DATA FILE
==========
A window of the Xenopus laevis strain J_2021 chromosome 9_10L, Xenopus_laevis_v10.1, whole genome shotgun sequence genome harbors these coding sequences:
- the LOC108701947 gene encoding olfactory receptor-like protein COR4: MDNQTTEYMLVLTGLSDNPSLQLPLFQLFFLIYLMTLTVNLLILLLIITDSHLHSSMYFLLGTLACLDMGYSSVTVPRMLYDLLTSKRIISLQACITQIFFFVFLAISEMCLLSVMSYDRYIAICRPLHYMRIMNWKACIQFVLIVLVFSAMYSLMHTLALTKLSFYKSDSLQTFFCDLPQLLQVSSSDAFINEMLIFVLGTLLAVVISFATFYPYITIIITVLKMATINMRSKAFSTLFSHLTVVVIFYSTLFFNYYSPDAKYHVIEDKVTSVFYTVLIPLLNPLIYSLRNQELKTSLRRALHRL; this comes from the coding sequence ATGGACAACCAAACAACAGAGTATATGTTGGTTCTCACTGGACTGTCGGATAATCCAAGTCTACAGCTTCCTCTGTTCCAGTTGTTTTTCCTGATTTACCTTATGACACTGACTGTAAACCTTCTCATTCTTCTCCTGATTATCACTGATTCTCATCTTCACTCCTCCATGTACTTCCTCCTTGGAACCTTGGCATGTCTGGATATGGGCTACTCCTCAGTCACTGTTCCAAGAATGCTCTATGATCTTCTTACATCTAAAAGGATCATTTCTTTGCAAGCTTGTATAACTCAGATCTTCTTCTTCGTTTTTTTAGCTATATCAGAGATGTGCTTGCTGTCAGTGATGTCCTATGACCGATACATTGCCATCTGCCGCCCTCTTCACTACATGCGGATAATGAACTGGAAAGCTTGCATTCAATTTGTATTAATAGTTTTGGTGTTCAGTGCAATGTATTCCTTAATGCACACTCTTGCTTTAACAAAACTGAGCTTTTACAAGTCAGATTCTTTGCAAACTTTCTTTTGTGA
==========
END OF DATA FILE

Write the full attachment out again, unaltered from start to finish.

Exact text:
A window of the Xenopus laevis strain J_2021 chromosome 9_10L, Xenopus_laevis_v10.1, whole genome shotgun sequence genome harbors these coding sequences:
- the LOC108701947 gene encoding olfactory receptor-like protein COR4: MDNQTTEYMLVLTGLSDNPSLQLPLFQLFFLIYLMTLTVNLLILLLIITDSHLHSSMYFLLGTLACLDMGYSSVTVPRMLYDLLTSKRIISLQACITQIFFFVFLAISEMCLLSVMSYDRYIAICRPLHYMRIMNWKACIQFVLIVLVFSAMYSLMHTLALTKLSFYKSDSLQTFFCDLPQLLQVSSSDAFINEMLIFVLGTLLAVVISFATFYPYITIIITVLKMATINMRSKAFSTLFSHLTVVVIFYSTLFFNYYSPDAKYHVIEDKVTSVFYTVLIPLLNPLIYSLRNQELKTSLRRALHRL; this comes from the coding sequence ATGGACAACCAAACAACAGAGTATATGTTGGTTCTCACTGGACTGTCGGATAATCCAAGTCTACAGCTTCCTCTGTTCCAGTTGTTTTTCCTGATTTACCTTATGACACTGACTGTAAACCTTCTCATTCTTCTCCTGATTATCACTGATTCTCATCTTCACTCCTCCATGTACTTCCTCCTTGGAACCTTGGCATGTCTGGATATGGGCTACTCCTCAGTCACTGTTCCAAGAATGCTCTATGATCTTCTTACATCTAAAAGGATCATTTCTTTGCAAGCTTGTATAACTCAGATCTTCTTCTTCGTTTTTTTAGCTATATCAGAGATGTGCTTGCTGTCAGTGATGTCCTATGACCGATACATTGCCATCTGCCGCCCTCTTCACTACATGCGGATAATGAACTGGAAAGCTTGCATTCAATTTGTATTAATAGTTTTGGTGTTCAGTGCAATGTATTCCTTAATGCACACTCTTGCTTTAACAAAACTGAGCTTTTACAAGTCAGATTCTTTGCAAACTTTCTTTTGTGA